Hunting for a Good Dog
widely taken, and doves in the bag are not the result of a man/dog partnership.
Havilah Babcock writes, "Seven ounces of avoirdupois could be wrapped up in no other shape or form that would posses such power to befog and confound the senses of disconcert and disorganize the human nervous system."
the quintessential quail dog is the pointer. Generalizations get you into trouble with the person who owns the exception to the rule, but generally pointers mature early, are suited to warn climates because of their short hair are better for quail than any other dog.
Charley Dickey, another quail writer, is obviously a pointer man, for he referred to Shakespeare's Richard III to describe the pointer: "His better doth not breathe upon the earth." dickey also resorted to Shakespeare at the head of his chapter on bird dogs: "He hath eaten me out of house and home."
Setters probably are the most widely-distributed bird dogs, used for more game birds than any other. And of the various setters, the English is far and away the most common.
German shorthairs probably now are the fourth most popular breed behind setters, pointers and Brittanies. They dated in this country only to the 1920s
They tend to be close-working, versatile dogs, big and strong and intelligent. My hunting pard, Dave Mackey, has a line of shortairs that hunt extremely close... but he kills more quail annually than anyone I know.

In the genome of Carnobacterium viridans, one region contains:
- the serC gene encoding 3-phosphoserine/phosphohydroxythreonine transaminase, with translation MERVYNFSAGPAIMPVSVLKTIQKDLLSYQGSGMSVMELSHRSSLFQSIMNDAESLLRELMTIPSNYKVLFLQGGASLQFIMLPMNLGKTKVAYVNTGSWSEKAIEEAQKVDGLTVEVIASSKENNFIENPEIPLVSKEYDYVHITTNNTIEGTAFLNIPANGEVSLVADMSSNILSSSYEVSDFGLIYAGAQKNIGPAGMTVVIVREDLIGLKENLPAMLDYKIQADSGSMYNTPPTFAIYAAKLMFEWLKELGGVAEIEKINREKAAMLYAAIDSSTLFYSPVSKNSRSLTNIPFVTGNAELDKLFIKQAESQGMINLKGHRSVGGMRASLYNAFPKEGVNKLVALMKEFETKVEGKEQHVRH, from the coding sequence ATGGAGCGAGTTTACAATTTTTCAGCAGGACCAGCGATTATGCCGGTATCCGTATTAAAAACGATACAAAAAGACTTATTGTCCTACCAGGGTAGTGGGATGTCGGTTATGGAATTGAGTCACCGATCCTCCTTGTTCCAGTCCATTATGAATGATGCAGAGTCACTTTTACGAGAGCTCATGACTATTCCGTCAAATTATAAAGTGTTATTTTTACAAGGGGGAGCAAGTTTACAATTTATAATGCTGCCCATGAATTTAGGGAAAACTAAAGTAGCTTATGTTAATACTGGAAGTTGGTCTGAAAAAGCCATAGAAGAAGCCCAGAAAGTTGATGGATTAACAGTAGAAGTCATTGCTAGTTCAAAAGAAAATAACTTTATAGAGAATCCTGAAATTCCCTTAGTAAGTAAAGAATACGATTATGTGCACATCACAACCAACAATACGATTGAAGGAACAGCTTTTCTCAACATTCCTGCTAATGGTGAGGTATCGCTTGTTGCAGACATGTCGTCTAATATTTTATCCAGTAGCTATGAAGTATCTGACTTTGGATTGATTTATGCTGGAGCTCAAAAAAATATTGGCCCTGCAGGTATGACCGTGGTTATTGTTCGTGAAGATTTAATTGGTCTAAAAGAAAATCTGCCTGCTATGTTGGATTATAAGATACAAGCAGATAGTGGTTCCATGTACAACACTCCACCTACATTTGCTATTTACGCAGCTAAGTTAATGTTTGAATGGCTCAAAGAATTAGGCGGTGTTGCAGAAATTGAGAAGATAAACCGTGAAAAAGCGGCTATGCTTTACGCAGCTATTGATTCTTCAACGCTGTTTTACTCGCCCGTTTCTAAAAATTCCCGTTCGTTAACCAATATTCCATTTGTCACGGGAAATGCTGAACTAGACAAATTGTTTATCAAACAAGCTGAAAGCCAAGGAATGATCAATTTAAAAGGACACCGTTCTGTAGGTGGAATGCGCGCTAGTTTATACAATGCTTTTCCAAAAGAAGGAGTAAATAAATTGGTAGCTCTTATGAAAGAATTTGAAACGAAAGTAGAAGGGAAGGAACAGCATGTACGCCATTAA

I also hunted chukar partridges behind a shorthair in Nevada and was amazed at the dog's nose and durability in tough rimrock hunting conditions. They don't wear out.
First major hurdle with a vizsla is learning to spell the name. Vizslas originated in Hungary nearly 1,000 years ago and became the favored dog of noblemen hunters during the glory days of the Austro-Hungarian empire.
While there may have been a few in this county earlier, the vizsla didn't arrive in numbers until after World War II. As a breed they are sensitive, good-nosed and intelligent - easy to train if you don't cow them with harshness.
The mystery of scent is one humans never will solve. Dogs themselves don't always. Writer/gunner Ray Holland said, "I have seen the best of dogs blunder into birds through no fault of theirs." Holland said he'd rather have a dog with brains and a mediocre nose than a "keen-nosed dog that was shy on think power."
Nash Buckingham, the elder statesman of outdoor writers, said "Too many dogs along are worse than none", and summed up what makes a good quail dog: "...It requires bobwhites, continual contacts with them, and patient work, to shape any pointer's or setter's true destiny."
"Sometimes a dog points because he's a jolly good fellow," Charles Dickey wrote. Another Charley, Waterman, dedicated his book on upland birds hunting to "Old Kelly. He wasn't the best bird dog in the world, but none ever tried harder."
Waterman talked of the dog/man partnership: "The attachment of hunters to their dogs is difficult to explain, but perhaps it is tied to the fact that however strong their mutual regard they can never really converse as two humans. So the loss of a longtime field companion is a special kind of sorrow, and no one knows what to say to a dying dog. I failed to find any words when I was a kid and I have failed since as an old man."
Maybe a whispered, "Thank you for all the good times" is appropriate.